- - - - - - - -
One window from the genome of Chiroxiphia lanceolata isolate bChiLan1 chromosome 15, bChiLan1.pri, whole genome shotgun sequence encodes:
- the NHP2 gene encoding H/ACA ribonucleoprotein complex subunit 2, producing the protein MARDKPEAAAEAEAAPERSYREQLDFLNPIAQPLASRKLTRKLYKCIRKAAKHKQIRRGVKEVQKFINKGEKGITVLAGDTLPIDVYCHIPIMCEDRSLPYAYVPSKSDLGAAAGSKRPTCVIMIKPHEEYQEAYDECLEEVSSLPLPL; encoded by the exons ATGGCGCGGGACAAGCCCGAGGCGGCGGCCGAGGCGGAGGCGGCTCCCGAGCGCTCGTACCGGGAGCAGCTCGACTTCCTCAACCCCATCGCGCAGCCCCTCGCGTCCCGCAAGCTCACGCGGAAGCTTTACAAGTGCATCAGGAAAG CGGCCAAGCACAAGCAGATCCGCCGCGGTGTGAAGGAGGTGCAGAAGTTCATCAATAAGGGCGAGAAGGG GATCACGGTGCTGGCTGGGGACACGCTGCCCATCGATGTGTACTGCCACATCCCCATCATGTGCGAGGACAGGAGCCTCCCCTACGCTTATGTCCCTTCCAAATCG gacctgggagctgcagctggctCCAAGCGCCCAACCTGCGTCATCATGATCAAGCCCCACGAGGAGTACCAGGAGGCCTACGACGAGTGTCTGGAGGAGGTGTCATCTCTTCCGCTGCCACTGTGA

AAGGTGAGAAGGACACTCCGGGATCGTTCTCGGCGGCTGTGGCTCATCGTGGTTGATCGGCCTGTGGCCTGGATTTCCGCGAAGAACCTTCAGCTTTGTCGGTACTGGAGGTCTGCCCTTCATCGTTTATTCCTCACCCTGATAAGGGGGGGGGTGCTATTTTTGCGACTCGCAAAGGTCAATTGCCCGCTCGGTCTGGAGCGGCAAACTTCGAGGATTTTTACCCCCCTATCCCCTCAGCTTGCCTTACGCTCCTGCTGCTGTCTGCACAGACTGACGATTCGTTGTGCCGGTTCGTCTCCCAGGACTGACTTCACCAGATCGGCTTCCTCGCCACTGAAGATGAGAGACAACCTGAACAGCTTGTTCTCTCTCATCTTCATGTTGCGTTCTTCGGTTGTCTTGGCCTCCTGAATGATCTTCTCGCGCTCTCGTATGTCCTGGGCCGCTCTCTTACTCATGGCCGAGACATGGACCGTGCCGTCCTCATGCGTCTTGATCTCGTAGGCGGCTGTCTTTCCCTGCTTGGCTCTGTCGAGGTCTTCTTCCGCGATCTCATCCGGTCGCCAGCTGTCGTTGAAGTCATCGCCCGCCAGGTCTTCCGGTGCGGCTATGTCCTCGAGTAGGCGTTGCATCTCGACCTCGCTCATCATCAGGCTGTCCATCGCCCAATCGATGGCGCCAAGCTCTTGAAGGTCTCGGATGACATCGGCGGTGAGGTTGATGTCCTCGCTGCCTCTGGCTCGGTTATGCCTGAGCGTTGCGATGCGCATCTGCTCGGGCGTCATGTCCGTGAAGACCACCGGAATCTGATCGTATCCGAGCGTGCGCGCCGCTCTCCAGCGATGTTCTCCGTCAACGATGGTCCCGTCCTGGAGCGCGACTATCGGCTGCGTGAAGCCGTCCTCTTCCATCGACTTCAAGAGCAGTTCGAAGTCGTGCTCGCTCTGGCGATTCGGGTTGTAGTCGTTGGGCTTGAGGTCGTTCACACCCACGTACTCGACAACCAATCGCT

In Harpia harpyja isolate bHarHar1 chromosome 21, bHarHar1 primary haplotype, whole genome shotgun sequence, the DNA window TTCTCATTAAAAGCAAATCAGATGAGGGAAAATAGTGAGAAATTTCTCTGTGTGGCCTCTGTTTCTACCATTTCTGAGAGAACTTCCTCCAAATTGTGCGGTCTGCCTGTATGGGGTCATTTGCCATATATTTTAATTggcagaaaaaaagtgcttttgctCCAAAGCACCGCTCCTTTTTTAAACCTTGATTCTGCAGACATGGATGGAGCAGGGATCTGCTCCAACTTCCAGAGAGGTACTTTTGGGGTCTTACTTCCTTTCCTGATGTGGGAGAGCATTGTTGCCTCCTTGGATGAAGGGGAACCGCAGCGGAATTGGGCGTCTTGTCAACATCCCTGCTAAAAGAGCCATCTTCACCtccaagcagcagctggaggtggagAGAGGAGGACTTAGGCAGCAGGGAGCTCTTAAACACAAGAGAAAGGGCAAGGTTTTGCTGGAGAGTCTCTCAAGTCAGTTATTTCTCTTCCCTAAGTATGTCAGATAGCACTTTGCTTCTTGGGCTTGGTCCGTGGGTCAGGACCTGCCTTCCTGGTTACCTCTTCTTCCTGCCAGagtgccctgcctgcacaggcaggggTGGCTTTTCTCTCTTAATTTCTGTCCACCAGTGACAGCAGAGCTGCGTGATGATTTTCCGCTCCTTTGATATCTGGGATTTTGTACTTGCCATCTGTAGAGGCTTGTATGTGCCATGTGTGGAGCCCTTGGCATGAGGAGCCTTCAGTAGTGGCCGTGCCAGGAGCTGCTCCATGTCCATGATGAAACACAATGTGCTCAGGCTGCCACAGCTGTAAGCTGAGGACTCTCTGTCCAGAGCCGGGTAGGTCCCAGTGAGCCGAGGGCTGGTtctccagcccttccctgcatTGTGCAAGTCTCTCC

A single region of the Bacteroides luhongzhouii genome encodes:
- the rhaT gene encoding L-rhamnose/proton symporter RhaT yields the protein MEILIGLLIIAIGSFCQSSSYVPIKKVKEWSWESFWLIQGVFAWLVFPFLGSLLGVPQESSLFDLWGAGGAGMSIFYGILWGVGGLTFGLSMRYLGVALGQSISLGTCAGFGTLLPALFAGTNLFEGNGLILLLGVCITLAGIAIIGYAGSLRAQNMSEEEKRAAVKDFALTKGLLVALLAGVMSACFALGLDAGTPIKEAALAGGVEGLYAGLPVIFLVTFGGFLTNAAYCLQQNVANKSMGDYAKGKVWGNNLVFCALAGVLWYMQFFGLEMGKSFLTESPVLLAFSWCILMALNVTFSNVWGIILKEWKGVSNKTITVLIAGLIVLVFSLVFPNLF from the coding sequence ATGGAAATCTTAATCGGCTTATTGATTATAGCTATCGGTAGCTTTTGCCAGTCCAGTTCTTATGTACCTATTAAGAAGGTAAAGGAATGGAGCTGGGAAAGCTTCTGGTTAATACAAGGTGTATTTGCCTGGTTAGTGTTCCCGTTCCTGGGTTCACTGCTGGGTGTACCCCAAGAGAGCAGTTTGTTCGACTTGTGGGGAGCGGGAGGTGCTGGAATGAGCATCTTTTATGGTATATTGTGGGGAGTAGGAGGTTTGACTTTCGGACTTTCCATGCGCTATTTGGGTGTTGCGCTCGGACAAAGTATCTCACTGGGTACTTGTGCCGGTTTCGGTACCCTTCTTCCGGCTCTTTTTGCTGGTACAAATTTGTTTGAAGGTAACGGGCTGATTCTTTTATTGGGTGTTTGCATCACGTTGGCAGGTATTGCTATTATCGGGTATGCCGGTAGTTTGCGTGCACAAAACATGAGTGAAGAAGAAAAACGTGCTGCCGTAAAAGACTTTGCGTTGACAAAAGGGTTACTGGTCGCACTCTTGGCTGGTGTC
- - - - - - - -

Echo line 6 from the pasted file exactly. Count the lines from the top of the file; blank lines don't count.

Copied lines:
- the rhaT gene encoding L-rhamnose/proton symporter RhaT yields the protein MEILIGLLIIAIGSFCQSSSYVPIKKVKEWSWESFWLIQGVFAWLVFPFLGSLLGVPQESSLFDLWGAGGAGMSIFYGILWGVGGLTFGLSMRYLGVALGQSISLGTCAGFGTLLPALFAGTNLFEGNGLILLLGVCITLAGIAIIGYAGSLRAQNMSEEEKRAAVKDFALTKGLLVALLAGVMSACFALGLDAGTPIKEAALAGGVEGLYAGLPVIFLVTFGGFLTNAAYCLQQNVANKSMGDYAKGKVWGNNLVFCALAGVLWYMQFFGLEMGKSFLTESPVLLAFSWCILMALNVTFSNVWGIILKEWKGVSNKTITVLIAGLIVLVFSLVFPNLF from the coding sequence ATGGAAATCTTAATCGGCTTATTGATTATAGCTATCGGTAGCTTTTGCCAGTCCAGTTCTTATGTACCTATTAAGAAGGTAAAGGAATGGAGCTGGGAAAGCTTCTGGTTAATACAAGGTGTATTTGCCTGGTTAGTGTTCCCGTTCCTGGGTTCACTGCTGGGTGTACCCCAAGAGAGCAGTTTGTTCGACTTGTGGGGAGCGGGAGGTGCTGGAATGAGCATCTTTTATGGTATATTGTGGGGAGTAGGAGGTTTGACTTTCGGACTTTCCATGCGCTATTTGGGTGTTGCGCTCGGACAAAGTATCTCACTGGGTACTTGTGCCGGTTTCGGTACCCTTCTTCCGGCTCTTTTTGCTGGTACAAATTTGTTTGAAGGTAACGGGCTGATTCTTTTATTGGGTGTTTGCATCACGTTGGCAGGTATTGCTATTATCGGGTATGCCGGTAGTTTGCGTGCACAAAACATGAGTGAAGAAGAAAAACGTGCTGCCGTAAAAGACTTTGCGTTGACAAAAGGGTTACTGGTCGCACTCTTGGCTGGTGTC